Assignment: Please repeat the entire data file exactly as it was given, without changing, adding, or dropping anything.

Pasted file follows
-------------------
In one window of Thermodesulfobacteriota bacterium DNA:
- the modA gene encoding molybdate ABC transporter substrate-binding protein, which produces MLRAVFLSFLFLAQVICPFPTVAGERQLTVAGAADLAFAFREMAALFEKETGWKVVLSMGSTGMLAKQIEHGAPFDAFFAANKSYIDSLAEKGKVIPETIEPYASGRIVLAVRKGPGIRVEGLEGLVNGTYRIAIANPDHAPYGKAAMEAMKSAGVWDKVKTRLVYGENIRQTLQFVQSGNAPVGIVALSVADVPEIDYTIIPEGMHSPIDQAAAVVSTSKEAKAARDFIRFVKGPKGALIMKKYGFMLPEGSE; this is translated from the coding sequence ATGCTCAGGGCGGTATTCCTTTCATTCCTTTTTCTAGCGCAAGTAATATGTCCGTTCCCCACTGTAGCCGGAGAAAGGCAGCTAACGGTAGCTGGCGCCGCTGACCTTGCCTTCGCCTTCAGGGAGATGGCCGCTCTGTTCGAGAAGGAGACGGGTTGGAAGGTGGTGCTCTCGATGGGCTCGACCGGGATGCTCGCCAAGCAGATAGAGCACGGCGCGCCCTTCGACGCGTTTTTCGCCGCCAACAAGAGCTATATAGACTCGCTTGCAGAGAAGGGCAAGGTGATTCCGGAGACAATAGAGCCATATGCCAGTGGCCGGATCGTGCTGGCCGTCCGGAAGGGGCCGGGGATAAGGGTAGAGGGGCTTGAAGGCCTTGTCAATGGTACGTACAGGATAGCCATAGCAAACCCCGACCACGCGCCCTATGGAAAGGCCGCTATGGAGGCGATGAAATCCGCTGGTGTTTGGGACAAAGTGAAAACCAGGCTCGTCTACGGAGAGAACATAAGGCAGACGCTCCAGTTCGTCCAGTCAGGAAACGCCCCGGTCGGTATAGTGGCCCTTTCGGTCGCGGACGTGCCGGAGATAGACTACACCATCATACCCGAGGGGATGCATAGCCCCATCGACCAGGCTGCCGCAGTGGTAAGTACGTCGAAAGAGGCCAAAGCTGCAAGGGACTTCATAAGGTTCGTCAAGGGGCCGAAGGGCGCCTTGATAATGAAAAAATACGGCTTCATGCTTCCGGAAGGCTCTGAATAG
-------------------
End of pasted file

In one window of Thermodesulfobacteriota bacterium DNA:
- the modA gene encoding molybdate ABC transporter substrate-binding protein, which produces MLRAVFLSFLFLAQVICPFPTVAGERQLTVAGAADLAFAFREMAALFEKETGWKVVLSMGSTGMLAKQIEHGAPFDAFFAANKSYIDSLAEKGKVIPETIEPYASGRIVLAVRKGPGIRVEGLEGLVNGTYRIAIANPDHAPYGKAAMEAMKSAGVWDKVKTRLVYGENIRQTLQFVQSGNAPVGIVALSVADVPEIDYTIIPEGMHSPIDQAAAVVSTSKEAKAARDFIRFVKGPKGALIMKKYGFMLPEGSE; this is translated from the coding sequence ATGCTCAGGGCGGTATTCCTTTCATTCCTTTTTCTAGCGCAAGTAATATGTCCGTTCCCCACTGTAGCCGGAGAAAGGCAGCTAACGGTAGCTGGCGCCGCTGACCTTGCCTTCGCCTTCAGGGAGATGGCCGCTCTGTTCGAGAAGGAGACGGGTTGGAAGGTGGTGCTCTCGATGGGCTCGACCGGGATGCTCGCCAAGCAGATAGAGCACGGCGCGCCCTTCGACGCGTTTTTCGCCGCCAACAAGAGCTATATAGACTCGCTTGCAGAGAAGGGCAAGGTGATTCCGGAGACAATAGAGCCATATGCCAGTGGCCGGATCGTGCTGGCCGTCCGGAAGGGGCCGGGGATAAGGGTAGAGGGGCTTGAAGGCCTTGTCAATGGTACGTACAGGATAGCCATAGCAAACCCCGACCACGCGCCCTATGGAAAGGCCGCTATGGAGGCGATGAAATCCGCTGGTGTTTGGGACAAAGTGAAAACCAGGCTCGTCTACGGAGAGAACATAAGGCAGACGCTCCAGTTCGTCCAGTCAGGAAACGCCCCGGTCGGTATAGTGGCCCTTTCGGTCGCGGACGTGCCGGAGATAGACTACACCATCATACCCGAGGGGATGCATAGCCCCATCGACCAGGCTGCCGCAGTGGTAAGTACGTCGAAAGAGGCCAAAGCTGCAAGGGACTTCATAAGGTTCGTCAAGGGGCCGAAGGGCGCCTTGATAATGAAAAAATACGGCTTCATGCTTCCGGAAGGCTCTGAATAG